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man with the class and grace and the way he held and carried himself, he was within of the first black men that i saw that had that kind of presence and i wanted to be like that and i never heard him talk about money. ( applause ) >> trevor: that is really mazing. you are a pioneer. oftentimes in life, they say it's easier to chase a goal other people set because you know where you're trying to get and once it becomes difficult there's no place else to go. you're at that place. what does tyler perry dream of? you can make the movies and write your own character. what do you dream about? >> i finished jazz man and shot it and i was coming out tomorrow or on netflix, the level of grief i felt was shocking to me because i had been holding on to it so long, it was like a kid going off to college and now you've got an empty nest. i was, like, what do i want to do next? >> trevor: this project was that important to you? >> yeah, and to hold it all the
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tile -- time it was really tough. but to get it go and be out there, it's a sense of grief. there's no other reason for me to do this other than come to the studio and work work alongse the people who have never had a chance in this business. i have people working in grip and electric who were form wanker
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( cheers and applause ) that's our show for tonight. before we go, please consider supporting world central kitchen on the front lines providing meals in response to humanitarian, climate crises. most recently in the dominican run rick and pakistan. this is an mazing story you can help if you have any means. stay safe and remember, the pound is now worthless. ( laughter ) >> so just send them to me and i'll figure out what to do with
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them. here it is, your moment of zen. >> what you think you see is all kind of tracks here over florida and fewer over here. >> that's a penis! george: oh, boy. i was up till four in the morning -watching that omen trilogy. -mm. mm. that's good stuff. i can't keep doing this to myself. i'm exhausted. can't you grab a nap at work? not with that big glass window looking out onto the hall. and i love a good nap. sometimes it's the only thing getting me out of bed in the morning. -i'll see you. -bye. so what are you doing now? i'm gonna take a little stroll through the park. with a gentleman caller? yes, his name is hal. the walking date is a good date. you don't have to look at the person. hey, it's the next best thing to being alone. -hi. -hi. -shower? -yeah. oh, pool. i just swam 200 laps. you are kidding. -hey, look at those babies, huh? -wow. they're prunes. [chuckles]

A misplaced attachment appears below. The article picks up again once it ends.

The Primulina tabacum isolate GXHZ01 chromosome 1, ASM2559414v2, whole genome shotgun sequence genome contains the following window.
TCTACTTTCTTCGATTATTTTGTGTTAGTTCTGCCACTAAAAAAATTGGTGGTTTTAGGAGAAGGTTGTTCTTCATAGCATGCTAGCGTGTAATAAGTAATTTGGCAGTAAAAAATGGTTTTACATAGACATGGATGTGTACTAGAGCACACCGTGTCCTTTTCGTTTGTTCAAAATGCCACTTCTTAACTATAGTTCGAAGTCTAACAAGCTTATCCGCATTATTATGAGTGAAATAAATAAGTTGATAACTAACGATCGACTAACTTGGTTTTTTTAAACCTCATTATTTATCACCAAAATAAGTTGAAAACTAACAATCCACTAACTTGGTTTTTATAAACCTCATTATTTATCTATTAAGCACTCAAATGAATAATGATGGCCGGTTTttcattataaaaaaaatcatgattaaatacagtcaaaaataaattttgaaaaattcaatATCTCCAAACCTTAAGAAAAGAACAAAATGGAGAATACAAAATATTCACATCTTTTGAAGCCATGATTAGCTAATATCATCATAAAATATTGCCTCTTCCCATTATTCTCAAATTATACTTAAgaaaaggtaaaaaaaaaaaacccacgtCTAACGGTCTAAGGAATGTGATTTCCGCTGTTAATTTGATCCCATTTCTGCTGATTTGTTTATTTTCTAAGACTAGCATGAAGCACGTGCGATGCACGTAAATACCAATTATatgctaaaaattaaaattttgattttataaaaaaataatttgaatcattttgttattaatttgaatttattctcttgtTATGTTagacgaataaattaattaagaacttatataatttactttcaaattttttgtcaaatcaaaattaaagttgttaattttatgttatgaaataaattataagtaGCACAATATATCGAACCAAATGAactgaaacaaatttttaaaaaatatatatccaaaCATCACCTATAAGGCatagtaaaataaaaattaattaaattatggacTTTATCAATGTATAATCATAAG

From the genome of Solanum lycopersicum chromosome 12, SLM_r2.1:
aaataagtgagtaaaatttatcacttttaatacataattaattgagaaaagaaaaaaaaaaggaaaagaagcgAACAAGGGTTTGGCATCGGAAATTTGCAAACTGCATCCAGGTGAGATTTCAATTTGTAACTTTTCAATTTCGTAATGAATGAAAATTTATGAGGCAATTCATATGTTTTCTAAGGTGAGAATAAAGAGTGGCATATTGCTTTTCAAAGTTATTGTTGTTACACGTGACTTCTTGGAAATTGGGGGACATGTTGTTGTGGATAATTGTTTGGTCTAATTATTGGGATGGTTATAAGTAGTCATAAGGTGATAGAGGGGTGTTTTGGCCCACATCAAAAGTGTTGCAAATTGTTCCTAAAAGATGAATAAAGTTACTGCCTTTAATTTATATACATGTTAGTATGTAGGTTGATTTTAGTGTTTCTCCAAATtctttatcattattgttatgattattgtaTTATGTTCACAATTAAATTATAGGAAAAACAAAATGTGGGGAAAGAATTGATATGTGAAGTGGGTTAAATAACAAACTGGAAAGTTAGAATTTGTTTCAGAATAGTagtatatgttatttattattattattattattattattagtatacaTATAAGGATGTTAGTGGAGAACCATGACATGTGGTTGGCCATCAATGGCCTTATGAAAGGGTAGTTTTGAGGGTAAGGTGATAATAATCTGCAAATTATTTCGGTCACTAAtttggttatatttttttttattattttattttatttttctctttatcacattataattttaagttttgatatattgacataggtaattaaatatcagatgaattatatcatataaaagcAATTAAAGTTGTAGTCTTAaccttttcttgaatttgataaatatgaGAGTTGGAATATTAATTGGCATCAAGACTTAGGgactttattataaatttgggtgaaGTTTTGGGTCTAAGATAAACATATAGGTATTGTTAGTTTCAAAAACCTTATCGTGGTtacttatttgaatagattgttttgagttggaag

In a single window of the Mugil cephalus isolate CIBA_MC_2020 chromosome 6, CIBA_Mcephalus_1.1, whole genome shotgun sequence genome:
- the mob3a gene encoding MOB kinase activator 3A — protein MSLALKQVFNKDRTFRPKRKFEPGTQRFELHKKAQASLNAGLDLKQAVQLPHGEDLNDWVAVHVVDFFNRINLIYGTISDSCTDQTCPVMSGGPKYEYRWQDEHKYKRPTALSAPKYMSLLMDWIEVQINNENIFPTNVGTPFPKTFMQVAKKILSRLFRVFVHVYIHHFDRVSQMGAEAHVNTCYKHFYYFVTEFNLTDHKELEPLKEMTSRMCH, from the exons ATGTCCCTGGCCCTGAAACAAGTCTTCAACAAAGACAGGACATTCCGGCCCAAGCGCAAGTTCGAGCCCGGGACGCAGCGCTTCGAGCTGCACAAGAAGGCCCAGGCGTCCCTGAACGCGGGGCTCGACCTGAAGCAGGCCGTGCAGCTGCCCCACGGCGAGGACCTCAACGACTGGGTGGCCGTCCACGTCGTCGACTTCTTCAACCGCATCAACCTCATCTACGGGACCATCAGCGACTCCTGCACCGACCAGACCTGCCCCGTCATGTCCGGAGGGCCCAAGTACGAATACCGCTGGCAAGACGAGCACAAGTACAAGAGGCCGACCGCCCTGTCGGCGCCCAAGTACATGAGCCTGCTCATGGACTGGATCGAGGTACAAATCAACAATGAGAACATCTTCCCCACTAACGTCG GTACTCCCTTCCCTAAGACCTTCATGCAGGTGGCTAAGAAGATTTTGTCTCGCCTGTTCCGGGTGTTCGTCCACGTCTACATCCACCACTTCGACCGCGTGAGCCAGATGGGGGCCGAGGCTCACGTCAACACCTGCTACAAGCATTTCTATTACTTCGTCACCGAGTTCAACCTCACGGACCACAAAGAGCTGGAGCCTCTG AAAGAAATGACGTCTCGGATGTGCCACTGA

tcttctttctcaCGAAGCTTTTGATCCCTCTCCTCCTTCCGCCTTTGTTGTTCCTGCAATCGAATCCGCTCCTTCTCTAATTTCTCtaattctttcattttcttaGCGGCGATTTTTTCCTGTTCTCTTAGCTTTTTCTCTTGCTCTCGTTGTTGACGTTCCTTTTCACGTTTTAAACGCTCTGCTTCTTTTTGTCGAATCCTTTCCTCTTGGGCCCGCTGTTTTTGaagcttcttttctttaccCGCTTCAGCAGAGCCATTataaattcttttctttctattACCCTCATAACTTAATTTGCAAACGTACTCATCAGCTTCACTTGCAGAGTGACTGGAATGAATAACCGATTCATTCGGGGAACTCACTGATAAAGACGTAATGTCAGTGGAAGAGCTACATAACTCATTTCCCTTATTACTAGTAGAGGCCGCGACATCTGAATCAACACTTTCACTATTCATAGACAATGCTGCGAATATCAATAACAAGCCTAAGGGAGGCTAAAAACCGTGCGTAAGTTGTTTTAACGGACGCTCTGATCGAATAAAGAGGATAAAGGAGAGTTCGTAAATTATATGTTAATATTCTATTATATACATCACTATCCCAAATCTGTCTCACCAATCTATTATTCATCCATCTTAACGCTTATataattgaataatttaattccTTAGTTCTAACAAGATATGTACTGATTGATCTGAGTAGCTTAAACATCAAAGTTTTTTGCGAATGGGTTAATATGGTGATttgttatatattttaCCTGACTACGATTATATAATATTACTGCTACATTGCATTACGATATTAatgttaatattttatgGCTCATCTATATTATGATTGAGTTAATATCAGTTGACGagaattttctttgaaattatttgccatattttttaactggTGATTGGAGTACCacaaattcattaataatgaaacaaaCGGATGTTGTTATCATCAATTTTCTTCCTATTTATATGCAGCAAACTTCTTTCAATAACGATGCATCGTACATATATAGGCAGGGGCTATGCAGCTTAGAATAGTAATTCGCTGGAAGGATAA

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you know, i saw conrad going up to your place. oh, yeah, that's right. those new kitchen cabinets. how's that coming? slow. i gotta hold this guy's hand on every little decision. hey, kramer, listen. you've seen the omen, right? what exactly was that kid? -oh, damien? -mm-hm. nothing. just a mischievous, rambunctious kid. for you i wish many things... to see all the world can be. but most of all...
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i wish you'll never stop wishing. don't worry 'bout it, this one's on me. no, no, no, no. i got the next round. oh so you rich now? no, no he's not rich. he's happy hour rich. that uhh, 3-6 p.m. rich. $3-6 bucks rich. you guys got jokes. he's 3-6 ballin. hey mr. 3-6, your driver parked outside? this guy thinks he's funny. we'll split the check right? -no, no, no! our internet isn't ideal... this guy thinks he's funny. my dad made the brilliant move to get us t-mobile home internet. oh... but everybody's online during the day so we lose speeds. we've become...